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Longtime GOP stalwart, former ambassador to Britain

From Times Staff and Wire Reports

Anne Armstrong, a longtime powerful Republican who served as U.S. ambassador to Great Britain during the Ford administration, died Wednesday at a Houston-area hospice after battling cancer, her assistant Kay Hicks said. She was 80.

Armstrong and her late husband, Tobin, were Republican stalwarts. She was a national leader of the Republican Party and Cabinet-level advisor to Presidents Nixon and Ford.

She also was said to have made Ford’s vice presidential “short list” in 1976 in his race against Jimmy Carter, according to news reports at the time.

Her name was again in the news in 2006 when Vice President Dick Cheney accidentally shot and wounded a fellow hunter during an outing at the Armstrong family’s cattle ranch in south Texas.

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Armstrong was the first woman to serve as U.S. ambassador to Great Britain, taking the post in 1976.

At her swearing-in, President Ford quipped that his wife was “always needling me” to appoint women to such posts. Armstrong replied that “I have the feeling Abigail Adams would have been just as excited as Betty Ford and I” about her selection, referring to the wife of the second president, who also served as minister to Britain.

A couple of months into her tenure, the New York Times reported that the British had “taken an instant liking to her . . . because she is visible and direct and informal without turning informality into a cloying down-home soupiness.”

More recently, Armstrong was an advisor on foreign intelligence to Presidents Reagan and George H.W. Bush.

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“Her public service was exemplary and set a high standard for all who recognized that government service is vitally important to our way of life,” former President Bush said in a statement. “Anne was a great sportsman, fantastic shot and a wonderful friend to the Bush family. We send condolences to her family and mourn her death.”

During the Nixon administration, she became the co-chairman of the Republican National Committee and the sole female White House counselor, a Cabinet-level post. The women’s liberation movement was in high gear, and she was a strong Republican advocate for reform, supporting the Equal Rights Amendment.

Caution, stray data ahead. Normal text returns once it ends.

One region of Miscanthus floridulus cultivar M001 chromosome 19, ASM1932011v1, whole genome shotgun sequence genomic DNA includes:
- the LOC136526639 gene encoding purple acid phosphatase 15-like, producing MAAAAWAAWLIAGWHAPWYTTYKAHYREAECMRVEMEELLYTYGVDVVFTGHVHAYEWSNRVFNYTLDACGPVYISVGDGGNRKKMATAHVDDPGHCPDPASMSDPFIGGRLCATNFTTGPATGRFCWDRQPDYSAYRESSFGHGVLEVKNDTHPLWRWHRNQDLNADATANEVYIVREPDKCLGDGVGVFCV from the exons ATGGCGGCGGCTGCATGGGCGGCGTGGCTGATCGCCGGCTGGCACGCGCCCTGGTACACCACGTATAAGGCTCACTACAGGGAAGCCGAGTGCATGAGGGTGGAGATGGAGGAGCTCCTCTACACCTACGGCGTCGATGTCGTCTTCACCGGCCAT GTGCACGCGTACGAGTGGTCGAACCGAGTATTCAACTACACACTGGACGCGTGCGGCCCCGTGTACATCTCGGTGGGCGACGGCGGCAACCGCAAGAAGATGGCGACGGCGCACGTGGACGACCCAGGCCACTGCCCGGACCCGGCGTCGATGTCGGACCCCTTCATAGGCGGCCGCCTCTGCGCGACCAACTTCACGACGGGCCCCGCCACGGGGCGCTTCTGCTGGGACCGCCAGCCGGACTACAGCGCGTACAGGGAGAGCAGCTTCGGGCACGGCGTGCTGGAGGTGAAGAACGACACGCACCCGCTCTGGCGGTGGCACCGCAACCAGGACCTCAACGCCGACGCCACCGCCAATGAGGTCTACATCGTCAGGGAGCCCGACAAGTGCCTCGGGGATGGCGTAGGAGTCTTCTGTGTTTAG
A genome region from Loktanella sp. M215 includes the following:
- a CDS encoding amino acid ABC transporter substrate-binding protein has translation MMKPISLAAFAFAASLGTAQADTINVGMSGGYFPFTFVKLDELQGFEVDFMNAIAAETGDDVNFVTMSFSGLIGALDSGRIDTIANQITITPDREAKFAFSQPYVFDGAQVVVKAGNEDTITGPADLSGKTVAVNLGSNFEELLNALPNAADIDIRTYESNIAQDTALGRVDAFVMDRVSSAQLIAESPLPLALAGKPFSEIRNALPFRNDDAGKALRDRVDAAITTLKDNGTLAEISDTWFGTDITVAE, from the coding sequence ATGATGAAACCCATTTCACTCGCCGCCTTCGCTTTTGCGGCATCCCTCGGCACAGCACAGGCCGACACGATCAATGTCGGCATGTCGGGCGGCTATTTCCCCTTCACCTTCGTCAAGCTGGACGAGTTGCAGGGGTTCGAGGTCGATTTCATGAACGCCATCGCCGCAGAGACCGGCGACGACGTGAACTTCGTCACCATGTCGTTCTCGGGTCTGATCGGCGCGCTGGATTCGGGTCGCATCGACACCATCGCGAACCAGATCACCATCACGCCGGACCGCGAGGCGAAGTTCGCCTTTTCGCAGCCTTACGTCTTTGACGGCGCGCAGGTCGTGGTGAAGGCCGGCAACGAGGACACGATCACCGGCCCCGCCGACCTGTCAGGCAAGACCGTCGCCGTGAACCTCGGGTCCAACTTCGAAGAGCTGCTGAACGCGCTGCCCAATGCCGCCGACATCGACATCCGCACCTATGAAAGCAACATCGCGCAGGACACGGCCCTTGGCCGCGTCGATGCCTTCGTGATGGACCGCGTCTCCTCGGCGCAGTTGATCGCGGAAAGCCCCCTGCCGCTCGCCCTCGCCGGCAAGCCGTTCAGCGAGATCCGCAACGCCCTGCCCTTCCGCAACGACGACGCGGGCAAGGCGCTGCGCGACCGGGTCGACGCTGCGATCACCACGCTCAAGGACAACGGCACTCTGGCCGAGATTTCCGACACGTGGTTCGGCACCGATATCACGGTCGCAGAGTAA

“Republican men know there’s been a change in Republican women,” she told the Los Angeles Times in 1972. “Confidence breeds confidence.”

That same year, she was a keynote speaker at the Republican National Convention, becoming the first woman from either the Republican or Democratic party to give such an address.

The top woman in Nixon’s administration, she established the first White House Office of Women’s Programs to recruit women to high-level positions in government. A Nixon supporter until just before he resigned, Armstrong kept her position after Ford became president.

Texas Sen. Kay Bailey Hutchison, who was Armstrong’s press secretary at the Republican National Committee, said Armstrong had been her greatest mentor for more than 30 years.

“Women have benefited from the barriers she overcame in government, diplomacy and politics throughout her career,” Hutchison said.

Armstrong also served on the boards of American Express, General Motors, Halliburton and others.

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In 1987, Reagan awarded her the Presidential Medal of Freedom for her service to the country.

Armstrong was born Anne Legendre on Dec. 27, 1927, in New Orleans. Her father was a coffee importer who moved the family to Brazil for a year when she was young.

In 1949, she earned a bachelor’s degree at Vassar College in Poughkeepsie, N.Y., where she had been active in Democratic campaigns. She switched her party registration after marrying her husband and moving to Texas in 1950.

The 50,000-acre ranch south of Corpus Christi in Kenedy County had been in the Armstrong family since the 19th century. Tobin Armstrong’s grandfather, John Armstrong III, who settled it, had earned his fame as the Texas Ranger who captured notorious outlaw John Wesley Hardin.

The Armstrongs had played host to many Republican politicians at the ranch, as well as helping to fund their campaigns. Tobin Armstrong died in 2005.

She is survived by their five children: J. Barclay Armstrong, Katharine Armstrong Love, Sarita Armstrong Hixon, James Armstrong and Tobin Armstrong Jr.; a sister, Katharine Legendre King; and 13 grandchildren.

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news.obits@latimes.com

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